HTML and CSS Reference
Notice that in the above snippet, a controls attribute is included. h at's so users can stop it
if they want. If you set up a loop with autoplay and embed it in your page, you may lose a lot
of viewers. If you create a loop advertisement, don't expect people to be attracted to the
advertised service or product — they'll notice it, but not in a good way.
h ere is a certain type of loop, more noted in music than in video, that can be useful. If it's
short enough and doesn't have big movements, a loop can take up very few resources and
reuse the same video stored in a cache. A demonstration of a process or even an ad that is not
annoying can be used in this fashion.
Like the loop attribute, the autoplay attribute needs to be used with some forethought
when employed with video. h e autoplay is a combination of preload and automatically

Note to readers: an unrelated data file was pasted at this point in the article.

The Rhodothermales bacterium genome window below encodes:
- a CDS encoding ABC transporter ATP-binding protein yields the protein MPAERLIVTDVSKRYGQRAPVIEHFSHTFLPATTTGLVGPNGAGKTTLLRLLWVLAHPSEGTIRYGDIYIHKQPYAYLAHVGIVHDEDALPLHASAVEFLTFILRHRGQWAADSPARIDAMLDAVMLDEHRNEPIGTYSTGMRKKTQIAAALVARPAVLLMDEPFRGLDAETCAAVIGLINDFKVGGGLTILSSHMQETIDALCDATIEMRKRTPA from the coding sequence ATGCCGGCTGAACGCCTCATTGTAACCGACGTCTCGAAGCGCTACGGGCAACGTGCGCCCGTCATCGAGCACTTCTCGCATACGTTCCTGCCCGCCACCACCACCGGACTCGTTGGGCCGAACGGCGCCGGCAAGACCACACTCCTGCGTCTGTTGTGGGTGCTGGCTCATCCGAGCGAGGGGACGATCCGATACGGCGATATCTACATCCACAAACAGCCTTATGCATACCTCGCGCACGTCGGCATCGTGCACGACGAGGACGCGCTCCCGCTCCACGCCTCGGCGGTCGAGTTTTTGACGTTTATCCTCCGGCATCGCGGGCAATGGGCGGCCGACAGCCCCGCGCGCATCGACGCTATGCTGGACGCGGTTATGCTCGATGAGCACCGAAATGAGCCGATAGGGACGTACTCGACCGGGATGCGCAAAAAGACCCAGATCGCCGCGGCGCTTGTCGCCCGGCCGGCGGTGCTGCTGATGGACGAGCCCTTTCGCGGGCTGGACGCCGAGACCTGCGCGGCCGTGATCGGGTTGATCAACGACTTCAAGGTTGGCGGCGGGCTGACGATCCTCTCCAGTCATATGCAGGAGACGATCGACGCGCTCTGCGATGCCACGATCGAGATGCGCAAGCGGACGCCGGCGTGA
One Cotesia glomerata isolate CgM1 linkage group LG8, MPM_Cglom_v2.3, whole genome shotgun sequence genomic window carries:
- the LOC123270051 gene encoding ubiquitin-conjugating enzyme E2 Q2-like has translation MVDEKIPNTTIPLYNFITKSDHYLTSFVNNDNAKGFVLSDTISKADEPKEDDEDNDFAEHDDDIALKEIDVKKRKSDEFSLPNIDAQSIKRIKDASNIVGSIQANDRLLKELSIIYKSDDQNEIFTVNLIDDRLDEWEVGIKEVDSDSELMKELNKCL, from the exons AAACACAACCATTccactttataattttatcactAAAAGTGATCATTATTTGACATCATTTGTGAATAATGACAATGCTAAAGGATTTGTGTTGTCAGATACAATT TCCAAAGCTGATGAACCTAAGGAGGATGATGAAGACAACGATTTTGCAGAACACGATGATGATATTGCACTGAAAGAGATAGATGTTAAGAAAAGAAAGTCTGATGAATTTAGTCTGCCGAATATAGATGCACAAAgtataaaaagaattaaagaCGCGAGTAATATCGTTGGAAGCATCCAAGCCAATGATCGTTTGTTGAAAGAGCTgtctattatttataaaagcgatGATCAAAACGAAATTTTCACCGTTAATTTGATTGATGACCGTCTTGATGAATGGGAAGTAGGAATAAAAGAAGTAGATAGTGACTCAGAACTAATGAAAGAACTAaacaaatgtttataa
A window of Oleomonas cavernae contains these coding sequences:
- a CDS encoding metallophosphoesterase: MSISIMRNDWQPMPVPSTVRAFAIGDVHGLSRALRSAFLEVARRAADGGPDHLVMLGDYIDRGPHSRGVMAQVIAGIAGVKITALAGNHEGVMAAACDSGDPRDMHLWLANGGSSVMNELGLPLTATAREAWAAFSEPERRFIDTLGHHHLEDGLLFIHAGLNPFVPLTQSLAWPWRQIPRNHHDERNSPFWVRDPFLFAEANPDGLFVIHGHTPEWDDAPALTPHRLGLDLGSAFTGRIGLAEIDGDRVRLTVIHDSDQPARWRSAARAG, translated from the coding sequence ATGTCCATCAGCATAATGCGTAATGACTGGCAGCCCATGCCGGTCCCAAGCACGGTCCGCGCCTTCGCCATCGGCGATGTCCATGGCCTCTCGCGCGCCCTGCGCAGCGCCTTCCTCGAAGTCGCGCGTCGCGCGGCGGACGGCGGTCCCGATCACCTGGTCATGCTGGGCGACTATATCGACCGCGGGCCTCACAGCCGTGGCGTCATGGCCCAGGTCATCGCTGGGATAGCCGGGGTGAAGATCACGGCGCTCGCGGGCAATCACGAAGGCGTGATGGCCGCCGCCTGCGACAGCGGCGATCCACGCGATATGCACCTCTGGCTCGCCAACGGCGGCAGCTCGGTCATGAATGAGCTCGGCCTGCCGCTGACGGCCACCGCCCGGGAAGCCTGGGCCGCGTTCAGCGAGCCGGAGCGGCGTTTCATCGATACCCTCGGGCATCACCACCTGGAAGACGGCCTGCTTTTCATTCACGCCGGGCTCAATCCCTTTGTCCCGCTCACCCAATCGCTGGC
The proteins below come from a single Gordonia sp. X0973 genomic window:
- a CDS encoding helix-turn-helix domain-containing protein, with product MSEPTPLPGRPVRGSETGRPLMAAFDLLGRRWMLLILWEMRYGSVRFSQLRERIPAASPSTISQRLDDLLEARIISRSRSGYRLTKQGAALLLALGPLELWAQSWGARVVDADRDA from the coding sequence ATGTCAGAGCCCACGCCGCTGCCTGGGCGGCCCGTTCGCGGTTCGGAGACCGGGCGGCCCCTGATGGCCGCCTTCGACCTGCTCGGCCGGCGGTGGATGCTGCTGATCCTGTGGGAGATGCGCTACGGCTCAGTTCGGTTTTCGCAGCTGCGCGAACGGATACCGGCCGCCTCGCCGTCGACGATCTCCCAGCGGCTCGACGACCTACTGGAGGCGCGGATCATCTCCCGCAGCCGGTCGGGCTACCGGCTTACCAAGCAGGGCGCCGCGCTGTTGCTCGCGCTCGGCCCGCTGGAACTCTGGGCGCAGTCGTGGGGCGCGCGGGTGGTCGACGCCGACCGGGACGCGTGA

starting the video playing. h e format is a Boolean one and setting the autoplay in the
<video> tag is all it takes to start it.
< video poster = ”wait.jpg” autoplay >
< source src = ”phantom.3gp” >
</ video >
In the above snippet, the user has no control to stop the video from playing, but without a
loop attribute, it will just play once and stop. If the page is meant to be nothing but the video,
it's fairly safe to use autoplay without a controller. Also, the snippet has a poster to let the
view know what's coming, just in case there's a long load. In the context of a Web site when
using autoplay , be sure to include a link for the next page just in case the user doesn't want
to view the video more than once.
h e controls attribute generates a graphic control panel beneath the video. It allows the
user to perform the following functions:
Start the video
Stop the video
Mute the video
Control the sound volume
h e controls attribute is a Boolean and is implemented as shown in the following snippet:
< video controls >
< source src = ”multiformats/mbAux1small.webm” >
</ video >